Fitness & Equipment Guides > Titans of Training: Upright Row VS Shoulder Press

Titans of Training: Upright Row VS Shoulder Press

31st Jan 19

Upright row vs shoulder press… which is best? When it comes to your deltoid muscle group, there are few better exercises than the upright row or shoulder press. They are both great shoulder building exercises that activate all three deltoid areas: the anterior, the lateral and the posterior. So which is best? We discuss.

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Upright Row

Man performing the upright row with dumbbells

To perform an upright row, you should stand with your feet shoulder-width apart. Grasp your weights in front of you, arms down, palms facing your body. Breathe in and brace your abs, then lift the weight straight up towards your chin, leading with your elbows. Keep the bars close to your body. Pause, and then return to the starting position.

In an upright row, the side and front delts are hit way harder than they are in the shoulder press. This means that the upright row has an edge. It doesn’t, however, use the rear delts or the arms as much as the shoulder press does. That means it’s great for isolation, but not for compound strength.

The most common issue that people have with the upright row is the room for damage. It’s just too easy to get it wrong. When performing an upright row wrong, you could end up with a torn muscle or ligament or even a severe rotator cuff injury that can have debilitating effects throughout the rest of your life. With that in mind, your technique is everything with the upright row.

Shoulder Press

woman performing the dumbbell missionary press

The shoulder press is the most popular exercise of the two. To perform it correctly, you should stand with your feet shoulder-width apart with your weights held at shoulder height, elbows at 90 degrees. Push the weights up above your head, fully straightening your arms. Pause, and then return to the starting position.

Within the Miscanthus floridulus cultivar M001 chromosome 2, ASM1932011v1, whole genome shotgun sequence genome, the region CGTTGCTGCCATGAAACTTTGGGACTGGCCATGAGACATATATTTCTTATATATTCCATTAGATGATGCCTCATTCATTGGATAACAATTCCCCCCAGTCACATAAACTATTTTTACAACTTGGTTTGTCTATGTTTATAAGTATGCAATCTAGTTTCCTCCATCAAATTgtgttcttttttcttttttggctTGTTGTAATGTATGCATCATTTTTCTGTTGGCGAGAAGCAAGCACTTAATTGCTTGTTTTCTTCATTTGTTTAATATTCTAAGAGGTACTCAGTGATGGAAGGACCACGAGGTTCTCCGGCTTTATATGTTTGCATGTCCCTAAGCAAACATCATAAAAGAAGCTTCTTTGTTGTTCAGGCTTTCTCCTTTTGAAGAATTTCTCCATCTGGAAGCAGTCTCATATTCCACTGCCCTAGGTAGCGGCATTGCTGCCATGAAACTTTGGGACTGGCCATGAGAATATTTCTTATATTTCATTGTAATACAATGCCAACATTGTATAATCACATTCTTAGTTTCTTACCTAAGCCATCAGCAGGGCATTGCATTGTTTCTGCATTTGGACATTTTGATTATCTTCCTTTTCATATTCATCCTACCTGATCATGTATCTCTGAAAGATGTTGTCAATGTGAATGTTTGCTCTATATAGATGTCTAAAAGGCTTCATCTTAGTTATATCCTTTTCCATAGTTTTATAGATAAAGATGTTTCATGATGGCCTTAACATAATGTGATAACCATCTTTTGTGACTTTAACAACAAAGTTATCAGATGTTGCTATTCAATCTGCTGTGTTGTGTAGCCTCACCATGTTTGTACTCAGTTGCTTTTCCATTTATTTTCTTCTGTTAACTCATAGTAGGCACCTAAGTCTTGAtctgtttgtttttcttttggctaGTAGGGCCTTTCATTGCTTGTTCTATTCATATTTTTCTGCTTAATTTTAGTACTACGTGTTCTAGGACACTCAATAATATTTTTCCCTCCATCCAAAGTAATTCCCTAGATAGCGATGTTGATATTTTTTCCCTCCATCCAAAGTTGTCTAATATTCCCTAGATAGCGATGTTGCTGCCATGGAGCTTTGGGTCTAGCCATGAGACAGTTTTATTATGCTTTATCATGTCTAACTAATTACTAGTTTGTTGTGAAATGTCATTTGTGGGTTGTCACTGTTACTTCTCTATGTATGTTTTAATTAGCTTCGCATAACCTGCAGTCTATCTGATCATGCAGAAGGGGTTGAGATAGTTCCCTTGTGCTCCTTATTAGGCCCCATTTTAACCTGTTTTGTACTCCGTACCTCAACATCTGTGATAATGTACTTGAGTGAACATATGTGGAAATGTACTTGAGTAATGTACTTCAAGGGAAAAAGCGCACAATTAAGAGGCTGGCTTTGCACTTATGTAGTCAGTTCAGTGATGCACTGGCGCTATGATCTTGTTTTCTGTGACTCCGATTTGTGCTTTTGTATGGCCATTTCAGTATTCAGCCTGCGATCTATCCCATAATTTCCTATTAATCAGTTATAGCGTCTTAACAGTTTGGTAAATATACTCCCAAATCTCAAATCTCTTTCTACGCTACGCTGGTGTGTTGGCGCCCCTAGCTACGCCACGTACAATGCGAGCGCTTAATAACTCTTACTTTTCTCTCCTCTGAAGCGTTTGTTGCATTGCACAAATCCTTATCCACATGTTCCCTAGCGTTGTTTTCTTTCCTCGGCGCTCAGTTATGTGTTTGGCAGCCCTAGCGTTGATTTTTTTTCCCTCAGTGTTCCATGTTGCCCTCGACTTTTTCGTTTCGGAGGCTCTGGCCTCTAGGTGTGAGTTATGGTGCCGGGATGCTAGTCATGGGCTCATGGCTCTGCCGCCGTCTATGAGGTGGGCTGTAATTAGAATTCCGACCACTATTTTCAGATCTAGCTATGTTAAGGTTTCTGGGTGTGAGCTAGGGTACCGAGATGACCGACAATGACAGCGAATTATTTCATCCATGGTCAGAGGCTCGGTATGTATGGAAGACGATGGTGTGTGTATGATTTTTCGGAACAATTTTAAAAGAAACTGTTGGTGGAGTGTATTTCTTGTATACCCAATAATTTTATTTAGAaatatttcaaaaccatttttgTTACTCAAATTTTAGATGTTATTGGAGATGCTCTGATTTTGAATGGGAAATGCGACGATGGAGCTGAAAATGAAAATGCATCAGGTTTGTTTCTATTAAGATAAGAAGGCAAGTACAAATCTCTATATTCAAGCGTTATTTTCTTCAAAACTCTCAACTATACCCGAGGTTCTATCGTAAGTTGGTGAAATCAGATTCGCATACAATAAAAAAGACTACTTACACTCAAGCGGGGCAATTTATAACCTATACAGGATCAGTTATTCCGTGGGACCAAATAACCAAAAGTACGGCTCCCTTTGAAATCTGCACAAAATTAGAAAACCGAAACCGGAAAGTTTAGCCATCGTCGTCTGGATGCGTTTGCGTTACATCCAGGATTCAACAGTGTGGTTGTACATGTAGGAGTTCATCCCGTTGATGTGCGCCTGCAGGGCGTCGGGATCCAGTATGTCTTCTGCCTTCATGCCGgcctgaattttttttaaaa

First and foremost, this exercise is one of the best compound exercises out there. It is a great upper bodyworker because of the number of different muscles it hits – the front, side and rear deltoids and the upper body.

Another advantage is the different types of equipment you can use for a shoulder press. You can use just about any weight for this move – kettlebells, dumbbells, barbells, cables… and more.

So which is best in the battle of upright row vs shoulder press? Both exercises are incredibly effective and ideally will be performed within the same workout, ensuring that you’re working every muscle group. But when it comes down to it, the shoulder press has to be the winner. The compound nature of the exercise means that it hits the entire deltoid group. It’s also far safer, as long as the movement remains in front of the body rather than behind the neck. Be careful in your training, as always, and you’ll see good results from both of them nonetheless.

Before beginning any exercise or nutrition program, consult your physician, doctor or other professional. This is especially important for individuals over the age of 35 or persons with pre-existing health problems. assumes no responsibility for personal injury or property damage sustained using our advice.

If you experience dizziness, nausea, chest pain, or any other abnormal symptoms, stop the workout at once and consult a physician or doctor immediately.